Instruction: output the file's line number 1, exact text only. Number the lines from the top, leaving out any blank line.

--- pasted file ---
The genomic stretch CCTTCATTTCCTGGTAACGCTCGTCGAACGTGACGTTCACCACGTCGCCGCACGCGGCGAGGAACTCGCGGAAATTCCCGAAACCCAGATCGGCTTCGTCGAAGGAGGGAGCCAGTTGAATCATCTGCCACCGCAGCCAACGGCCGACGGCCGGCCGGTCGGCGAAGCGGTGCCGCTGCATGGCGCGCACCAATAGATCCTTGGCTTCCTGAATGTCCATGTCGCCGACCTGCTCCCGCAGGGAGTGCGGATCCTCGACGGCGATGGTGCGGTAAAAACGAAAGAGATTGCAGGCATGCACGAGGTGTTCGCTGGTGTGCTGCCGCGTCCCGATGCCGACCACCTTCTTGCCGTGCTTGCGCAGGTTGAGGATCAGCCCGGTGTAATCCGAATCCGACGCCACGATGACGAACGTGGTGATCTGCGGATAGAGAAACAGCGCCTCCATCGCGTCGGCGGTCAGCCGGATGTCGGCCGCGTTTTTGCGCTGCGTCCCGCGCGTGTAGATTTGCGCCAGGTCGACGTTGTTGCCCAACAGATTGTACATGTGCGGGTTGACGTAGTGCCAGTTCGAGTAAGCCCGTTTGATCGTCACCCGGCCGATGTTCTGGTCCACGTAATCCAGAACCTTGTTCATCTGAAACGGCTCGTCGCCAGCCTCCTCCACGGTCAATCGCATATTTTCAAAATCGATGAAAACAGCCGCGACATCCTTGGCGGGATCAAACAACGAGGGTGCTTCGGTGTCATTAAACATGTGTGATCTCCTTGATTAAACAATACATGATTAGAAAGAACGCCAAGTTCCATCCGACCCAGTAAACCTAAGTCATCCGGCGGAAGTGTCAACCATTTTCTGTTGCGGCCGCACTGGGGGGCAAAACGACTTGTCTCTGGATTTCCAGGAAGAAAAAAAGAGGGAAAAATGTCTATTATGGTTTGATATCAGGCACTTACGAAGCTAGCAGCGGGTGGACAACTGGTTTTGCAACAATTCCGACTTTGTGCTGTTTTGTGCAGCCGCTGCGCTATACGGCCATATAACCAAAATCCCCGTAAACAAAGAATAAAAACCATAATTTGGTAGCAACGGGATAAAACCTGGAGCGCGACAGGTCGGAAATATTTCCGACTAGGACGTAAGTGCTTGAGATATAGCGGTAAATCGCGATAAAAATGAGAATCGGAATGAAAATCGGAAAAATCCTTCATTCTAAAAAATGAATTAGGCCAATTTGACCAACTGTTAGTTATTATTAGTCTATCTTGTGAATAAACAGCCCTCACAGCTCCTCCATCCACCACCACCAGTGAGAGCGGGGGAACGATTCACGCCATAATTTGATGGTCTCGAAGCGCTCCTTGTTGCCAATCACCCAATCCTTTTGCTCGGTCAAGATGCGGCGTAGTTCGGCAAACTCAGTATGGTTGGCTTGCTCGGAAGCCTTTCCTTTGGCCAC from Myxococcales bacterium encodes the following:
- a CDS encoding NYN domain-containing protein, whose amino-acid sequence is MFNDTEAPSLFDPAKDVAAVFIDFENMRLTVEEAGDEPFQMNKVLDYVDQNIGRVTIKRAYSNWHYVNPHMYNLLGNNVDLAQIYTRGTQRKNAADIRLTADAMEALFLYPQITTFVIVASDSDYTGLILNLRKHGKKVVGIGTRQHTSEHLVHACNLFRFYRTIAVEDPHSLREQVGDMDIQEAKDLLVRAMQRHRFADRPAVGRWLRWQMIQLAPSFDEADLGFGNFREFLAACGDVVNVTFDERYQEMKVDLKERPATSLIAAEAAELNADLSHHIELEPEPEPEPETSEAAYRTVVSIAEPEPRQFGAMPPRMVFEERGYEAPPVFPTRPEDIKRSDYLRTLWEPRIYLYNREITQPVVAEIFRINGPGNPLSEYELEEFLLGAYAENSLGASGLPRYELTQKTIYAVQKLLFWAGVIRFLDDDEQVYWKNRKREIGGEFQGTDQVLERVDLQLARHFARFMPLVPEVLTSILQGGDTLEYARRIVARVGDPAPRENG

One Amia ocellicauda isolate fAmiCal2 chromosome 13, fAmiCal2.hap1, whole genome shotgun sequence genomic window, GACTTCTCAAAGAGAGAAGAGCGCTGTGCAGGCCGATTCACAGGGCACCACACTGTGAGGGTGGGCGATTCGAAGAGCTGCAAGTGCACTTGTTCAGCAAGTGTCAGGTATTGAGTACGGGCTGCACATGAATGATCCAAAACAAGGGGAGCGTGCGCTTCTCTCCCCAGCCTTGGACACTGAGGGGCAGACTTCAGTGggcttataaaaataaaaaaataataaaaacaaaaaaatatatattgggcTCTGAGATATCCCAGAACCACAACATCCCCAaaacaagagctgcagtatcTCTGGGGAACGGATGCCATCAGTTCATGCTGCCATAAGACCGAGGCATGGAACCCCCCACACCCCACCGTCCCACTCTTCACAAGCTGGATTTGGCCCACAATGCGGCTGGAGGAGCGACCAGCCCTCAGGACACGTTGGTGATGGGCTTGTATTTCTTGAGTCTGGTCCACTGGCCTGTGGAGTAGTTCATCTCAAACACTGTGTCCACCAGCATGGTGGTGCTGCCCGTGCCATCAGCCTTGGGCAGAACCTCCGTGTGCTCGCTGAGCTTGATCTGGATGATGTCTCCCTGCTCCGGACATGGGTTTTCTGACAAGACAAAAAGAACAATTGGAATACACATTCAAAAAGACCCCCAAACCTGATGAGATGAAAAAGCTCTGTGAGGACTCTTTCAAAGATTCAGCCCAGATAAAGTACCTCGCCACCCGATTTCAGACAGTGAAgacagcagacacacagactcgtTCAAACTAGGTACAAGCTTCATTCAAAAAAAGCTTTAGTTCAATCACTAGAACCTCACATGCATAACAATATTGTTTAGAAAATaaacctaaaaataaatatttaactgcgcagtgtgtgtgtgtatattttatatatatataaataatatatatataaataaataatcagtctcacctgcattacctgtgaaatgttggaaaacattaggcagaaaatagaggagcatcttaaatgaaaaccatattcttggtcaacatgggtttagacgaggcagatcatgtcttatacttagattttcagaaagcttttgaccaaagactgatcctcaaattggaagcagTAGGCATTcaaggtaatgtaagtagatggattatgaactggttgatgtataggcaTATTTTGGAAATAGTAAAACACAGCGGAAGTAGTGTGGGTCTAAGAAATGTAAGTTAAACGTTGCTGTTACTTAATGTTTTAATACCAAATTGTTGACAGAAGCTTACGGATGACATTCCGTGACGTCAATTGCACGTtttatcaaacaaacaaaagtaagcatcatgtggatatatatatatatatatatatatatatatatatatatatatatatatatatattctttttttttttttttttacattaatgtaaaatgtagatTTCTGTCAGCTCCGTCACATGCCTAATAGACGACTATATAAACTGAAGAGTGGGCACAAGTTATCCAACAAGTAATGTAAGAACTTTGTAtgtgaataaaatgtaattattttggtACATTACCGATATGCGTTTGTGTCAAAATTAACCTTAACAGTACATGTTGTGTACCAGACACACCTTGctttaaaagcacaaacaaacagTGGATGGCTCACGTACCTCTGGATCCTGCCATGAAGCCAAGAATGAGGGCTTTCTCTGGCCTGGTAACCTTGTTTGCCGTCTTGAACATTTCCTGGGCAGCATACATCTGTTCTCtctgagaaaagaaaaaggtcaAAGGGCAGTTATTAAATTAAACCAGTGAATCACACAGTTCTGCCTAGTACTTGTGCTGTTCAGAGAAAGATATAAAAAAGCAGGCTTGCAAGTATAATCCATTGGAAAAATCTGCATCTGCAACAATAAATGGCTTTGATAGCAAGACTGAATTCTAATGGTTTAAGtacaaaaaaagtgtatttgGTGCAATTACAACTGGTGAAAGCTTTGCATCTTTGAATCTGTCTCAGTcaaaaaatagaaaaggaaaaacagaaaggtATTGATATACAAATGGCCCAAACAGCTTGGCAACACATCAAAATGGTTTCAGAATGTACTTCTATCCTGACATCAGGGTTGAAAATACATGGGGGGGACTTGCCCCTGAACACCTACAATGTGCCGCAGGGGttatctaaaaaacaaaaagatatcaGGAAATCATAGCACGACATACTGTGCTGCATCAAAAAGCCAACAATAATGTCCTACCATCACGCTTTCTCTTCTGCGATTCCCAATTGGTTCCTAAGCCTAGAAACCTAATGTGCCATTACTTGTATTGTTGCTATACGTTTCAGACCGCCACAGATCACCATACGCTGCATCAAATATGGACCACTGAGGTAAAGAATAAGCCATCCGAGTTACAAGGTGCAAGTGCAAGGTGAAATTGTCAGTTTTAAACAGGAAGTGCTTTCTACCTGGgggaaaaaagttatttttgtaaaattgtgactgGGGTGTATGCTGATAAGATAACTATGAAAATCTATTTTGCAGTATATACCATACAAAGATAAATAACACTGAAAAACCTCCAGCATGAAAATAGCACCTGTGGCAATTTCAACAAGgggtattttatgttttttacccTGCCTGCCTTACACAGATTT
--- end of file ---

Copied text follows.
The genomic stretch CCTTCATTTCCTGGTAACGCTCGTCGAACGTGACGTTCACCACGTCGCCGCACGCGGCGAGGAACTCGCGGAAATTCCCGAAACCCAGATCGGCTTCGTCGAAGGAGGGAGCCAGTTGAATCATCTGCCACCGCAGCCAACGGCCGACGGCCGGCCGGTCGGCGAAGCGGTGCCGCTGCATGGCGCGCACCAATAGATCCTTGGCTTCCTGAATGTCCATGTCGCCGACCTGCTCCCGCAGGGAGTGCGGATCCTCGACGGCGATGGTGCGGTAAAAACGAAAGAGATTGCAGGCATGCACGAGGTGTTCGCTGGTGTGCTGCCGCGTCCCGATGCCGACCACCTTCTTGCCGTGCTTGCGCAGGTTGAGGATCAGCCCGGTGTAATCCGAATCCGACGCCACGATGACGAACGTGGTGATCTGCGGATAGAGAAACAGCGCCTCCATCGCGTCGGCGGTCAGCCGGATGTCGGCCGCGTTTTTGCGCTGCGTCCCGCGCGTGTAGATTTGCGCCAGGTCGACGTTGTTGCCCAACAGATTGTACATGTGCGGGTTGACGTAGTGCCAGTTCGAGTAAGCCCGTTTGATCGTCACCCGGCCGATGTTCTGGTCCACGTAATCCAGAACCTTGTTCATCTGAAACGGCTCGTCGCCAGCCTCCTCCACGGTCAATCGCATATTTTCAAAATCGATGAAAACAGCCGCGACATCCTTGGCGGGATCAAACAACGAGGGTGCTTCGGTGTCATTAAACATGTGTGATCTCCTTGATTAAACAATACATGATTAGAAAGAACGCCAAGTTCCATCCGACCCAGTAAACCTAAGTCATCCGGCGGAAGTGTCAACCATTTTCTGTTGCGGCCGCACTGGGGGGCAAAACGACTTGTCTCTGGATTTCCAGGAAGAAAAAAAGAGGGAAAAATGTCTATTATGGTTTGATATCAGGCACTTACGAAGCTAGCAGCGGGTGGACAACTGGTTTTGCAACAATTCCGACTTTGTGCTGTTTTGTGCAGCCGCTGCGCTATACGGCCATATAACCAAAATCCCCGTAAACAAAGAATAAAAACCATAATTTGGTAGCAACGGGATAAAACCTGGAGCGCGACAGGTCGGAAATATTTCCGACTAGGACGTAAGTGCTTGAGATATAGCGGTAAATCGCGATAAAAATGAGAATCGGAATGAAAATCGGAAAAATCCTTCATTCTAAAAAATGAATTAGGCCAATTTGACCAACTGTTAGTTATTATTAGTCTATCTTGTGAATAAACAGCCCTCACAGCTCCTCCATCCACCACCACCAGTGAGAGCGGGGGAACGATTCACGCCATAATTTGATGGTCTCGAAGCGCTCCTTGTTGCCAATCACCCAATCCTTTTGCTCGGTCAAGATGCGGCGTAGTTCGGCAAACTCAGTATGGTTGGCTTGCTCGGAAGCCTTTCCTTTGGCCAC from Myxococcales bacterium encodes the following: